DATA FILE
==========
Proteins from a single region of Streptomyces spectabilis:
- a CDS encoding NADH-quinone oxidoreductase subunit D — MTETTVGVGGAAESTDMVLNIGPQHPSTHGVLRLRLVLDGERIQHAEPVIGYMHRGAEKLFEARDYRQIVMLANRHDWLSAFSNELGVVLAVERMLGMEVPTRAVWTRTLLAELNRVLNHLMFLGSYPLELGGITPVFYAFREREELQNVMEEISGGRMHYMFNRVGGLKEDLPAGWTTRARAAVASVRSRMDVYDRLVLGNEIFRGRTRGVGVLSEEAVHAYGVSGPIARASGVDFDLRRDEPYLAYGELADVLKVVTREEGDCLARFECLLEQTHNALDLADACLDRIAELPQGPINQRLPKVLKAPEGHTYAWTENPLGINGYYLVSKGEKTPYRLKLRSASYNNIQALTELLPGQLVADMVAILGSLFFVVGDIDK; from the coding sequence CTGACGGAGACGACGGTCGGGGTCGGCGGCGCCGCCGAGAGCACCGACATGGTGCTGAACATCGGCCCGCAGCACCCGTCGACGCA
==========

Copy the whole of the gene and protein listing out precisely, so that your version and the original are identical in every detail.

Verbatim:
Proteins from a single region of Streptomyces spectabilis:
- a CDS encoding NADH-quinone oxidoreductase subunit D — MTETTVGVGGAAESTDMVLNIGPQHPSTHGVLRLRLVLDGERIQHAEPVIGYMHRGAEKLFEARDYRQIVMLANRHDWLSAFSNELGVVLAVERMLGMEVPTRAVWTRTLLAELNRVLNHLMFLGSYPLELGGITPVFYAFREREELQNVMEEISGGRMHYMFNRVGGLKEDLPAGWTTRARAAVASVRSRMDVYDRLVLGNEIFRGRTRGVGVLSEEAVHAYGVSGPIARASGVDFDLRRDEPYLAYGELADVLKVVTREEGDCLARFECLLEQTHNALDLADACLDRIAELPQGPINQRLPKVLKAPEGHTYAWTENPLGINGYYLVSKGEKTPYRLKLRSASYNNIQALTELLPGQLVADMVAILGSLFFVVGDIDK; from the coding sequence CTGACGGAGACGACGGTCGGGGTCGGCGGCGCCGCCGAGAGCACCGACATGGTGCTGAACATCGGCCCGCAGCACCCGTCGACGCA